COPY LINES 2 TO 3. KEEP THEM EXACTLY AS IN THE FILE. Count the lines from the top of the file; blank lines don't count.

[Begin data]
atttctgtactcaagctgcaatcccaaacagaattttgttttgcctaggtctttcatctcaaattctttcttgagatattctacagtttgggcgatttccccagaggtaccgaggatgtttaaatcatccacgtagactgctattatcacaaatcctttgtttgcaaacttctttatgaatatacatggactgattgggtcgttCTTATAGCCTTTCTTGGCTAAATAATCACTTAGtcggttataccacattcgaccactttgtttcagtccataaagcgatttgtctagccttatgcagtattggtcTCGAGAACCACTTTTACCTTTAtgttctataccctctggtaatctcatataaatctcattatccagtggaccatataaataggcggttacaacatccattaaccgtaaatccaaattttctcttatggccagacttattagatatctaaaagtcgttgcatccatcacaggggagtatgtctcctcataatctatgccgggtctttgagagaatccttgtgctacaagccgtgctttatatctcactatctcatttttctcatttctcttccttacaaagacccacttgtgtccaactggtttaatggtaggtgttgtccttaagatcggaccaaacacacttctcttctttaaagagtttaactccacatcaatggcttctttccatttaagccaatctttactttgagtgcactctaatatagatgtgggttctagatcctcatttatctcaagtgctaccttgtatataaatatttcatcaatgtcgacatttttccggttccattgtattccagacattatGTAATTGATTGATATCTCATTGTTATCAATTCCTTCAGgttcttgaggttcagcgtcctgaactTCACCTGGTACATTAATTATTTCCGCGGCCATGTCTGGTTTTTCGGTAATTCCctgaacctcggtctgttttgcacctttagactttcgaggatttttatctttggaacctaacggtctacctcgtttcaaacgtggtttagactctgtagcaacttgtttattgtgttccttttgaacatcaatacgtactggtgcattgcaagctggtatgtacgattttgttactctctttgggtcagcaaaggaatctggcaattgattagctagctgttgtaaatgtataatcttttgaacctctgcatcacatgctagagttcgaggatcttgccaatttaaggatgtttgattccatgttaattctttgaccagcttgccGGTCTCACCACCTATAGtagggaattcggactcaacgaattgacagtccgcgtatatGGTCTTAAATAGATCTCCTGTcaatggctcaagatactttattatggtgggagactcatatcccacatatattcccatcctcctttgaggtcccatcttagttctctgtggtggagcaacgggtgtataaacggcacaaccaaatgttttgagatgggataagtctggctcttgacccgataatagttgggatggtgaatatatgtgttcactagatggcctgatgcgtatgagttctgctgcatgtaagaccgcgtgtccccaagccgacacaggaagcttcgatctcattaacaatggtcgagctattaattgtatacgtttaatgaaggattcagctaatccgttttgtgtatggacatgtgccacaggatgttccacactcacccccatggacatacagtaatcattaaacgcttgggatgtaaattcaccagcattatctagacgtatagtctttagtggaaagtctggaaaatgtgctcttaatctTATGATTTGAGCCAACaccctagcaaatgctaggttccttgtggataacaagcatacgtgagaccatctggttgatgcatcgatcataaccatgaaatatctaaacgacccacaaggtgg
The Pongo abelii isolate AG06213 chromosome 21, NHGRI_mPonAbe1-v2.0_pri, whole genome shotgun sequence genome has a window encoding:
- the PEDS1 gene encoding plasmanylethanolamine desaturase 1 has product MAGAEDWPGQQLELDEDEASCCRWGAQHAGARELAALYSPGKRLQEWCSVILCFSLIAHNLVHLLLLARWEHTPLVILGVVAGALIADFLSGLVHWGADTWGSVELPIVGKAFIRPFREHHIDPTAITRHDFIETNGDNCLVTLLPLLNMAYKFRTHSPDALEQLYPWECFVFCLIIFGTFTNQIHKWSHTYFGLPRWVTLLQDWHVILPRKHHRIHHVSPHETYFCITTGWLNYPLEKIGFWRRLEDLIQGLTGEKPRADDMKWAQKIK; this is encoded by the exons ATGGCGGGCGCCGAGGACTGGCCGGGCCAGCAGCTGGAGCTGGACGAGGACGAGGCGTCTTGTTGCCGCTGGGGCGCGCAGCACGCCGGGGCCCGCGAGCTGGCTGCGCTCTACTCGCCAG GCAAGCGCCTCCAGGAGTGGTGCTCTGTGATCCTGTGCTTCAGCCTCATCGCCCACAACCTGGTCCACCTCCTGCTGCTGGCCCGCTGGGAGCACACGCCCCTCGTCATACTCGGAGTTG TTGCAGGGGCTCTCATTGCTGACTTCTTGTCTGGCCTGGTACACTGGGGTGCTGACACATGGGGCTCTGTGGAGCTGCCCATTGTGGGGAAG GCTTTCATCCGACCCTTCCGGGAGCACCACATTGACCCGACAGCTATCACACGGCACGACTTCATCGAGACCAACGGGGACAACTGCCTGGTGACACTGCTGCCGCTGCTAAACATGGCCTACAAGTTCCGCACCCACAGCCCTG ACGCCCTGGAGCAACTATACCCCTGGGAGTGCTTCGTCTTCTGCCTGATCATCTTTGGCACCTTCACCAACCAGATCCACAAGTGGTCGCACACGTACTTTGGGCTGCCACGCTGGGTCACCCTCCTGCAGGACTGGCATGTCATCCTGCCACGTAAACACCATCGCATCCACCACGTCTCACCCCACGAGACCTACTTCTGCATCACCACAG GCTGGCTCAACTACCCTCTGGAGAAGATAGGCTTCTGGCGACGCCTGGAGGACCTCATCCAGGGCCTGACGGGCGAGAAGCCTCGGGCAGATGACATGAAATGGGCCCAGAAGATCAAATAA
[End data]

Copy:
The Pongo abelii isolate AG06213 chromosome 21, NHGRI_mPonAbe1-v2.0_pri, whole genome shotgun sequence genome has a window encoding:
- the PEDS1 gene encoding plasmanylethanolamine desaturase 1 has product MAGAEDWPGQQLELDEDEASCCRWGAQHAGARELAALYSPGKRLQEWCSVILCFSLIAHNLVHLLLLARWEHTPLVILGVVAGALIADFLSGLVHWGADTWGSVELPIVGKAFIRPFREHHIDPTAITRHDFIETNGDNCLVTLLPLLNMAYKFRTHSPDALEQLYPWECFVFCLIIFGTFTNQIHKWSHTYFGLPRWVTLLQDWHVILPRKHHRIHHVSPHETYFCITTGWLNYPLEKIGFWRRLEDLIQGLTGEKPRADDMKWAQKIK; this is encoded by the exons ATGGCGGGCGCCGAGGACTGGCCGGGCCAGCAGCTGGAGCTGGACGAGGACGAGGCGTCTTGTTGCCGCTGGGGCGCGCAGCACGCCGGGGCCCGCGAGCTGGCTGCGCTCTACTCGCCAG GCAAGCGCCTCCAGGAGTGGTGCTCTGTGATCCTGTGCTTCAGCCTCATCGCCCACAACCTGGTCCACCTCCTGCTGCTGGCCCGCTGGGAGCACACGCCCCTCGTCATACTCGGAGTTG TTGCAGGGGCTCTCATTGCTGACTTCTTGTCTGGCCTGGTACACTGGGGTGCTGACACATGGGGCTCTGTGGAGCTGCCCATTGTGGGGAAG GCTTTCATCCGACCCTTCCGGGAGCACCACATTGACCCGACAGCTATCACACGGCACGACTTCATCGAGACCAACGGGGACAACTGCCTGGTGACACTGCTGCCGCTGCTAAACATGGCCTACAAGTTCCGCACCCACAGCCCTG ACGCCCTGGAGCAACTATACCCCTGGGAGTGCTTCGTCTTCTGCCTGATCATCTTTGGCACCTTCACCAACCAGATCCACAAGTGGTCGCACACGTACTTTGGGCTGCCACGCTGGGTCACCCTCCTGCAGGACTGGCATGTCATCCTGCCACGTAAACACCATCGCATCCACCACGTCTCACCCCACGAGACCTACTTCTGCATCACCACAG GCTGGCTCAACTACCCTCTGGAGAAGATAGGCTTCTGGCGACGCCTGGAGGACCTCATCCAGGGCCTGACGGGCGAGAAGCCTCGGGCAGATGACATGAAATGGGCCCAGAAGATCAAATAA